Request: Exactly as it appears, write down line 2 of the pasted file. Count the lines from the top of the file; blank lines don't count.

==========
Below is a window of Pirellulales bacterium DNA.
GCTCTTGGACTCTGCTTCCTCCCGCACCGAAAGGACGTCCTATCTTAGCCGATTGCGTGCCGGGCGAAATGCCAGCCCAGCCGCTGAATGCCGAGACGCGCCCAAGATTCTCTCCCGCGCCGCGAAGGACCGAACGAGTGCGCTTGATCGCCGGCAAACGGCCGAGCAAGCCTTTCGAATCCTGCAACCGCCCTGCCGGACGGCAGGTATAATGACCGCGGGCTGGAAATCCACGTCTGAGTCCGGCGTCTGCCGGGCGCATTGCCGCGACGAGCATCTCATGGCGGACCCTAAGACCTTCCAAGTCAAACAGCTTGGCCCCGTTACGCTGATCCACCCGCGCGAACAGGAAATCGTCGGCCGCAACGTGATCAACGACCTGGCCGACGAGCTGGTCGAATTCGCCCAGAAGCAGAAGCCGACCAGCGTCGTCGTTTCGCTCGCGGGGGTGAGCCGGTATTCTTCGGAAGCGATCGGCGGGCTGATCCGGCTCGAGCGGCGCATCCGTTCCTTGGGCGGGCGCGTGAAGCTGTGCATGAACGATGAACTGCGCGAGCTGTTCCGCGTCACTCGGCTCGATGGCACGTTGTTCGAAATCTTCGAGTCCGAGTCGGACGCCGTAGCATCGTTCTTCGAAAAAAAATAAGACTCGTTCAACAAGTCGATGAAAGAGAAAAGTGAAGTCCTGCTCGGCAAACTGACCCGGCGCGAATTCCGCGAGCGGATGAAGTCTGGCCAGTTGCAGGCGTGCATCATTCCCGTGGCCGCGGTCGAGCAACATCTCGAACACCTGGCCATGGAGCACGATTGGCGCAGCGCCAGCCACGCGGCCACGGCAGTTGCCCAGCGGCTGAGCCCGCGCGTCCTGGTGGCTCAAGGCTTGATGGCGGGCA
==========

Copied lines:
GCTCTTGGACTCTGCTTCCTCCCGCACCGAAAGGACGTCCTATCTTAGCCGATTGCGTGCCGGGCGAAATGCCAGCCCAGCCGCTGAATGCCGAGACGCGCCCAAGATTCTCTCCCGCGCCGCGAAGGACCGAACGAGTGCGCTTGATCGCCGGCAAACGGCCGAGCAAGCCTTTCGAATCCTGCAACCGCCCTGCCGGACGGCAGGTATAATGACCGCGGGCTGGAAATCCACGTCTGAGTCCGGCGTCTGCCGGGCGCATTGCCGCGACGAGCATCTCATGGCGGACCCTAAGACCTTCCAAGTCAAACAGCTTGGCCCCGTTACGCTGATCCACCCGCGCGAACAGGAAATCGTCGGCCGCAACGTGATCAACGACCTGGCCGACGAGCTGGTCGAATTCGCCCAGAAGCAGAAGCCGACCAGCGTCGTCGTTTCGCTCGCGGGGGTGAGCCGGTATTCTTCGGAAGCGATCGGCGGGCTGATCCGGCTCGAGCGGCGCATCCGTTCCTTGGGCGGGCGCGTGAAGCTGTGCATGAACGATGAACTGCGCGAGCTGTTCCGCGTCACTCGGCTCGATGGCACGTTGTTCGAAATCTTCGAGTCCGAGTCGGACGCCGTAGCATCGTTCTTCGAAAAAAAATAAGACTCGTTCAACAAGTCGATGAAAGAGAAAAGTGAAGTCCTGCTCGGCAAACTGACCCGGCGCGAATTCCGCGAGCGGATGAAGTCTGGCCAGTTGCAGGCGTGCATCATTCCCGTGGCCGCGGTCGAGCAACATCTCGAACACCTGGCCATGGAGCACGATTGGCGCAGCGCCAGCCACGCGGCCACGGCAGTTGCCCAGCGGCTGAGCCCGCGCGTCCTGGTGGCTCAAGGCTTGATGGCGGGCA